• A daily summary of global reports on security issues.
United Nations head Ban Ki-moon said that a UN Security Council statement calling for an end to violence in Syria had sent a “clear” message, but there was no sign of abatement on the ground.
Media outlets reported clashes in the cities of Homs, Hama, Deraa, and Deir al-Zour, among others. At least 82 people were killed yesterday, and there have already been several deaths today, CNN reports. Rebels are now preparing for an offensive on Damascus amid what some experts characterize as "phase two" of the insurgency, which could see an uptick in acts of terrorism.
In its statement, the Security Council backed UN special envoy Kofi Annan’s plan to end the violence, which includes proposals for a cease-fire initiated by the Syrian government, a daily halt in fighting for the delivery of humanitarian aid and treatment for the wounded, and talks between the government and opposition.
The non-binding statement initially warned of further UN action, such as sanctions, if the Syrian government did not cooperate, but that element was removed to secure Russian support for the statement.
Syrian media emphasized the statement’s lack of an ultimatum or clear threat, Agence France-Presse (AFP) reports. The headline for the report from state-run Syrian Arab News Agency (SANA) read, “No warnings or signals in statement,” and noted Russian Foreign Minister Sergei Lavrov’s emphasis that the document does not contain any ultimatums, threats, or assertions who is guilty.
AFP reports that after a month of getting pushed back in strongholds across the country, the lightly armed rebels are preparing for an assault on the capital of Damascus. The Free Syrian Army announced in a video that it has set up a council to coordinate operations around the city. In the past week, the city has become a prime target for hit-and-run raids by the rebels.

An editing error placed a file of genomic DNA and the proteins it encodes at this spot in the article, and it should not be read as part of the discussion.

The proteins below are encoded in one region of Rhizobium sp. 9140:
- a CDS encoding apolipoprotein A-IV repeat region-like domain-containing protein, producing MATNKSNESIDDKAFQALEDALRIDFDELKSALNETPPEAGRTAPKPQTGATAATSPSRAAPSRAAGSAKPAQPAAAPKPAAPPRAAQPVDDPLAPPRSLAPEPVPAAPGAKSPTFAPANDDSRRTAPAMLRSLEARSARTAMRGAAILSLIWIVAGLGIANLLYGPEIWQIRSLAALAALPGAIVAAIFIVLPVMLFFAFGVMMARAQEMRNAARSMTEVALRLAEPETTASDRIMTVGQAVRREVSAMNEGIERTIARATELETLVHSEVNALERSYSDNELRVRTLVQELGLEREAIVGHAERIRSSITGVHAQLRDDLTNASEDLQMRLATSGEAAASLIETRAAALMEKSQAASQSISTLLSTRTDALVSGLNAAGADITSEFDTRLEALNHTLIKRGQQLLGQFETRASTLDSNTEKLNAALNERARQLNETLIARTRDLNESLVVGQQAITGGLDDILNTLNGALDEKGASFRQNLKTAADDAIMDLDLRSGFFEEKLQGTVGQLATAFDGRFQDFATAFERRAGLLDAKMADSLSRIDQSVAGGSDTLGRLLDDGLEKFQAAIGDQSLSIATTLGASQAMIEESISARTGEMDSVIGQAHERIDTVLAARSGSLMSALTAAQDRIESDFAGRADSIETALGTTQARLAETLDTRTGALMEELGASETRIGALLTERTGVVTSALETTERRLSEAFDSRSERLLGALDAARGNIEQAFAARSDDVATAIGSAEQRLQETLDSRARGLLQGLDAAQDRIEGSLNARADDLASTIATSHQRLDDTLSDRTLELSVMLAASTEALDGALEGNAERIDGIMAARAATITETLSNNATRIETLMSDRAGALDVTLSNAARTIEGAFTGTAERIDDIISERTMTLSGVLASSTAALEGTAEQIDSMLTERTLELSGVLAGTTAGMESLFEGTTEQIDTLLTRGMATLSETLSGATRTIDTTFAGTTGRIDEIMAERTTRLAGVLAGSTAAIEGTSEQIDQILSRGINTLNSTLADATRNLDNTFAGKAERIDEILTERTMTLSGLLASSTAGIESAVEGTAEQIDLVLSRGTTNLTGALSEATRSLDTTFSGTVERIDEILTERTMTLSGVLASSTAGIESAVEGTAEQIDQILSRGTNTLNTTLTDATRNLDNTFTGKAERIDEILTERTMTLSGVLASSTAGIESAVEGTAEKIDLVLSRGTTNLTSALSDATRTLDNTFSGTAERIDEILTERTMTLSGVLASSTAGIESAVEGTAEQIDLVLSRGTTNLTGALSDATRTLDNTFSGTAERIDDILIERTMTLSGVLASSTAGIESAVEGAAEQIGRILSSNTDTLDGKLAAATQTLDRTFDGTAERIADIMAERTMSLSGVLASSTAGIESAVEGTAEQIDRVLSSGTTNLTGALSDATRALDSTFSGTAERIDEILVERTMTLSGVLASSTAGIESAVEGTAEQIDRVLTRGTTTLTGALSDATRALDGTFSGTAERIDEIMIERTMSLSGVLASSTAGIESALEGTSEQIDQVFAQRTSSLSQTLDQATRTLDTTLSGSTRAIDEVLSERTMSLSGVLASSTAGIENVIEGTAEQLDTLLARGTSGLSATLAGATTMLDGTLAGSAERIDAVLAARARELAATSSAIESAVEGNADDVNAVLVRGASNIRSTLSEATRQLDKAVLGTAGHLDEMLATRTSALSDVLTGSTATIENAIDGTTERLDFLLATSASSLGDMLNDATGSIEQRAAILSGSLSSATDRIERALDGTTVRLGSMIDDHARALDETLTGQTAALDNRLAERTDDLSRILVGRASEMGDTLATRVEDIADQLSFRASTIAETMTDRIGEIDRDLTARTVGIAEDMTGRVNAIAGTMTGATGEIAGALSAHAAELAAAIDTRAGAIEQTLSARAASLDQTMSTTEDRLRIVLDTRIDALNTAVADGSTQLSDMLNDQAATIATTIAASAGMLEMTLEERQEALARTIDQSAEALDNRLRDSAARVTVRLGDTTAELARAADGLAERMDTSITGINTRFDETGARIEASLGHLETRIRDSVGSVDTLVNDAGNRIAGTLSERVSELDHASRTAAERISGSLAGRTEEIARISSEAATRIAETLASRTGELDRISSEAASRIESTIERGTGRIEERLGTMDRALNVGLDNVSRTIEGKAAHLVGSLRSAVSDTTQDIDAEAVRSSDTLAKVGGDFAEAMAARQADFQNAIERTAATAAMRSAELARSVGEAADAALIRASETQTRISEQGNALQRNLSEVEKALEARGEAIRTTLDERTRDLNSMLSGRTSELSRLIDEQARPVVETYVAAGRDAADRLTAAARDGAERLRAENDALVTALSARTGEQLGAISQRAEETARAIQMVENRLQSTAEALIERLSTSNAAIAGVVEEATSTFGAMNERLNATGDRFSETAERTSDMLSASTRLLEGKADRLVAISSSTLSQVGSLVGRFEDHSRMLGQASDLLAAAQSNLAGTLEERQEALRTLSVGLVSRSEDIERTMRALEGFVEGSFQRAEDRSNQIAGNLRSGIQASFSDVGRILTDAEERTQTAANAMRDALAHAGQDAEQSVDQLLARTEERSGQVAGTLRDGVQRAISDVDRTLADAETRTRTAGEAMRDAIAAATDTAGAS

International observers also worry about the increasing likelihood that Syria’s domestic conflict will spill over into neighboring countries. Last night several Syrian shells landed in a Lebanese village on the border, wounding one person, Reuters reports.
The New York Times provides a detailed analysis of the state of play in Syria: a regime that is unable to back down and an opposition that wants nothing less than him gone.
Many Syrians say that Mr. Assad cannot afford to stop shooting and can never go back to ruling as he did before, when his authority stemmed from the bonds of sect, business interests and fear. If he dials back his repression, Syrians of many political stripes say with certainty, citizens will demand his ouster.
The quickest ways out – if Mr. Assad were to leave, or if insiders were to stage a coup – also seem highly unlikely, analysts said. Insulated from all but his inner circle, Mr. Assad appears to believe that his strategy is succeeding.
The security officials who might be able to overthrow him now see their fates intertwined with his. The public has suffered too much to be satisfied with a coup alone; they would seek the entire security system’s downfall and, possibly, revenge.
“We’ll see this society, which has been bullied into despair, resort to desperate means,” said Peter Harling of the International Crisis Group. “We’re talking about hundreds of thousands of people pushed to the brink.”
Syria observer Joshua Landis of the University of Oklahoma predicts that the opposition is moving into what he calls “phase two” of an insurgency: organized, continuous guerrilla warfare to put the government on the defensive.
The initiative would include “terrorism,” such as bombings, assassinations, kidnappings, and murder; efforts to win over support from the general population, both through intimidation and by gaining trust by providing for those in need; and attacks against the government and military to undermine their ability to move freely around the country.